Mon, Jun 15, 2015 - Page 1 News List

Pro-democracy activists in HK protest reforms

Reuters, HONG KONG

Protesters carrying yellow umbrellas and banners yesterday march through the streets of Hong Kong during a pro-democracy rally.

Photo: Bloomberg

Thousands of people yesterday took to the streets of Hong Kong to protest against electoral reforms approved by Beijing to choose the city’s next leader, the beginning of several days of demonstrations before the reforms go to a vote.

Beijing has proposed a direct vote for Hong Kong’s next leader in 2017, but only prescreened, pro-Beijing candidates would be allowed to stand.

Hong Kong’s pro-democracy protesters have maintained that makes a mockery of China’s pledge to eventually grant universal suffrage in the territory.

Protesters — some wearing yellow shirts and carrying yellow umbrellas, symbols of their pro-democracy movement — marched from Victoria Park in the bustling shopping district of Causeway Bay to government headquarters.

“We want to say ‘no’ to the government’s proposal,” 21-year-old student Cleo Chui said.

“This is not what Hong Kong people want. The election committee does not represent the voice of Hong Kong — it’s prescreened. That’s not real universal suffrage,” Chui said.

Pro-democracy activists demanding free elections staged sit-ins late last year, paralyzing parts of the financial hub for weeks to press their demand for free elections.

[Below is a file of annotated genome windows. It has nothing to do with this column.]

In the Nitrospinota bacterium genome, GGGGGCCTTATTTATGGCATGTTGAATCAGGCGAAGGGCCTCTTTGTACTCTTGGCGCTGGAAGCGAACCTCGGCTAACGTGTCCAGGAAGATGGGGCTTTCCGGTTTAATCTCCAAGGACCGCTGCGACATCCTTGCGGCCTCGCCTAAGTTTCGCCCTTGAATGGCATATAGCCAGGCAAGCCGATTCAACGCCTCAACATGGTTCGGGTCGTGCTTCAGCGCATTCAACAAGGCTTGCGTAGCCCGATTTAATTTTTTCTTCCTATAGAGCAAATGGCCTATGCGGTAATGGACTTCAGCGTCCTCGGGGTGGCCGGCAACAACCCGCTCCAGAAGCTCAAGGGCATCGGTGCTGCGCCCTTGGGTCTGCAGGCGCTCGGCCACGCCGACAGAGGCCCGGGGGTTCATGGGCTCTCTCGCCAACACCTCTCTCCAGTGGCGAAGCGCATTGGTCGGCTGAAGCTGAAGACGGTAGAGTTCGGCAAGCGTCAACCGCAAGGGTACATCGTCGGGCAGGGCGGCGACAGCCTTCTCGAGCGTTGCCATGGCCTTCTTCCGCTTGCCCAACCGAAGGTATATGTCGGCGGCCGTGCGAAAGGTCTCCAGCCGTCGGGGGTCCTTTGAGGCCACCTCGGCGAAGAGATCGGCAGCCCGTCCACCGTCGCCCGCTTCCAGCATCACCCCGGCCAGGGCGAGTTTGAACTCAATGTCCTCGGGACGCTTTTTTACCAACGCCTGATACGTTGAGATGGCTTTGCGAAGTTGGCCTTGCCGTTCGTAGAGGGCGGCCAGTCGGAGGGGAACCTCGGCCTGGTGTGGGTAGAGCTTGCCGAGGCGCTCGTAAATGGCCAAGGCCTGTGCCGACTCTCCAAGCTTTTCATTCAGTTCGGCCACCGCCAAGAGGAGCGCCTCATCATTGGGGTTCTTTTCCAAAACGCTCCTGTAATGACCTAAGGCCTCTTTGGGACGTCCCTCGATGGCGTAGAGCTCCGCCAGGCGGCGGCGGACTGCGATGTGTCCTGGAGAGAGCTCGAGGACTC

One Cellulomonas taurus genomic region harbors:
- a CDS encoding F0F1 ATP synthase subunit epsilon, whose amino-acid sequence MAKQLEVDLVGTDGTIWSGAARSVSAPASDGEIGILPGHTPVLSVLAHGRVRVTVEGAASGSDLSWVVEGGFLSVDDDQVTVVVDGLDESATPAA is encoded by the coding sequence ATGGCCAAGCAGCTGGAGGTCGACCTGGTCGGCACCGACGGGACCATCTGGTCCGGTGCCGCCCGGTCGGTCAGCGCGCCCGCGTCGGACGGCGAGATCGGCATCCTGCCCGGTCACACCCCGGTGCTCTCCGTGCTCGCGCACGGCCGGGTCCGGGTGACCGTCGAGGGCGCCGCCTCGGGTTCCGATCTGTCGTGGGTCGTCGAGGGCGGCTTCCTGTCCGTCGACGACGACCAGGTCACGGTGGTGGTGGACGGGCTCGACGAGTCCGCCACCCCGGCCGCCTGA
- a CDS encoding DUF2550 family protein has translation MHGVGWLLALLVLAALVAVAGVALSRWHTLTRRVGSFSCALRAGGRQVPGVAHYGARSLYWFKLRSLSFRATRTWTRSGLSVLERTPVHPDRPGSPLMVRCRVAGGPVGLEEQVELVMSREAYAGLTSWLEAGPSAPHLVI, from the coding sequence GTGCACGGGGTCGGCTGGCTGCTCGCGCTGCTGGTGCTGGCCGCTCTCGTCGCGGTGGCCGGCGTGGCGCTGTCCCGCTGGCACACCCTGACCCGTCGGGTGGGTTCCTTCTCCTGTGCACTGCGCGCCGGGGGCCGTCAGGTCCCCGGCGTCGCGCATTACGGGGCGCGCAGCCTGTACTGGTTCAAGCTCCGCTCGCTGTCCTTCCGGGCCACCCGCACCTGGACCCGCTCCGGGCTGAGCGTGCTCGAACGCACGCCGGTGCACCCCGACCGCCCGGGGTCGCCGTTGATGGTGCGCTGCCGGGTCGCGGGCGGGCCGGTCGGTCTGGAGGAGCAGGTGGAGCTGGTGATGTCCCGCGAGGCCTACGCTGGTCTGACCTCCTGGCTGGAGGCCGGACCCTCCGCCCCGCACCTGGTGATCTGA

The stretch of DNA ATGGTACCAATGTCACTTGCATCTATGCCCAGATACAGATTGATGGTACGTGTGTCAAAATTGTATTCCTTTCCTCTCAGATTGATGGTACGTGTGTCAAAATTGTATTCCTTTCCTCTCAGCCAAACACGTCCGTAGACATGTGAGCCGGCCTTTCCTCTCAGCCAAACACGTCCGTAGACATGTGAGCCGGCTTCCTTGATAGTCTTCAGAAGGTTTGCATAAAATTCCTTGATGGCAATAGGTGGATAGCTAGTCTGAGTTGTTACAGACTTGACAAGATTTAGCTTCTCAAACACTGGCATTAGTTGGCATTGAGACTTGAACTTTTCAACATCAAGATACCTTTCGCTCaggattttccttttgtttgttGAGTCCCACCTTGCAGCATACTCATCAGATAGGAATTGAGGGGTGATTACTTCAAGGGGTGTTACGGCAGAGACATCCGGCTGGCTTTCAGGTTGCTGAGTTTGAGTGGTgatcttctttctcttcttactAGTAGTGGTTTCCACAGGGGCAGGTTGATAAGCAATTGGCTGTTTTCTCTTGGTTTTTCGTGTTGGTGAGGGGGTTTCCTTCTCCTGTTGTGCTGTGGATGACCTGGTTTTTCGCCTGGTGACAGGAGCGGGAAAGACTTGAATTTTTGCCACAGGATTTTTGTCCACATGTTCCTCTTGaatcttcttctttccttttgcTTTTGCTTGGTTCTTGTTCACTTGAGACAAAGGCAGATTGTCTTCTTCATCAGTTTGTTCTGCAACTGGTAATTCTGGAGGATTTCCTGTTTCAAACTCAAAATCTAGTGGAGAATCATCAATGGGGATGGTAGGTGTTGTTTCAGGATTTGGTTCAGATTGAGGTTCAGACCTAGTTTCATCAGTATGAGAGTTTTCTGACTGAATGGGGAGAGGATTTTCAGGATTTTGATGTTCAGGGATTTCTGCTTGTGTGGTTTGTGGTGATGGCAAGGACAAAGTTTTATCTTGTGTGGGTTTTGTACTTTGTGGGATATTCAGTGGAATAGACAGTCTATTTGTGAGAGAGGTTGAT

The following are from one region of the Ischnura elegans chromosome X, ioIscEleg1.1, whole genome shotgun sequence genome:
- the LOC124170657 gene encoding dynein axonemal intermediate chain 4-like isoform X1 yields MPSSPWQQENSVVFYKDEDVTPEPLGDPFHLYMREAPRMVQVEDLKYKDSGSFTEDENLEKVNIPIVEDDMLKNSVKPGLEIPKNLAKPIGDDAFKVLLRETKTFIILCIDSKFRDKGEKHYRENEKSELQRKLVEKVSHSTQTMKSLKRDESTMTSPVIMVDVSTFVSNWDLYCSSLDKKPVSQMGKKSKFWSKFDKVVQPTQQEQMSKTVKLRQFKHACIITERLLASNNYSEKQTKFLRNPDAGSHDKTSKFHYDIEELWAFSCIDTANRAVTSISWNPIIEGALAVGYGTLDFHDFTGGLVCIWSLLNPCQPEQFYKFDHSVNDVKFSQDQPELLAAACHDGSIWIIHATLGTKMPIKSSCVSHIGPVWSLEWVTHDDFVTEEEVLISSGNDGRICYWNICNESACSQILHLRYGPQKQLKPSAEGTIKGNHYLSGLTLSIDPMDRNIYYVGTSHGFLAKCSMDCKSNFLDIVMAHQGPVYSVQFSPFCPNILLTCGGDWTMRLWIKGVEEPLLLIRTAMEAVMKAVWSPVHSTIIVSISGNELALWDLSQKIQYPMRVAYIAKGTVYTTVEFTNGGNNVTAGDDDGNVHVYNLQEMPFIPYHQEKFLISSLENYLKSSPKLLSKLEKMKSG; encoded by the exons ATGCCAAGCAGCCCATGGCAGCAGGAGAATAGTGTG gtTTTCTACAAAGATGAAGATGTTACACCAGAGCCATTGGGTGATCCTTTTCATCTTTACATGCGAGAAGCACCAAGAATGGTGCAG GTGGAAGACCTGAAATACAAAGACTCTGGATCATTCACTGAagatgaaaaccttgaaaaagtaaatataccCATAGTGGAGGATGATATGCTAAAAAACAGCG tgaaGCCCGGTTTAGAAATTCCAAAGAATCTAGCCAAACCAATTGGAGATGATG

Daisy Chan (陳倩瑩) of the Civil Human Rights Front, which organized yesterday’s march, said it was the last chance to fight for democracy.

Hong Kong’s legislature is due to begin debate on the package on Wednesday, with a vote due by the end of the week.

Supporters of the Chinese government, some waving the Chinese flag, dotted the demonstration route. The two sides shouted insults at each other as scores of police stood by.

There was no violence.

Hong Kong reverted from British to Chinese rule in 1997, under a “one country, two systems” formula that gives it substantial autonomy and freedoms, with universal suffrage promised as an “ultimate goal.”

However, Beijing fears Hong Kong’s aspirations for full democracy will spill over into the mainland.

The number of protesters was less than the 50,000 organizers had hoped for on the sweltering and humid day, with temperatures hovering at about 30oC.

At least 5,000 police officers are to be on duty when the vote takes place, senior police sources told reporters, adding that the demonstrations could be much bigger and angrier if the package is passed.

Despite worries about a fresh wave of pro-democracy protests, senior Chinese officials have privately expressed confidence that Hong Kong will adopt the package, which would require two-thirds of the 70-seat house, or 47 votes, to pass.

Hong Kong’s 27 pro-democracy legislators have vowed to veto it.

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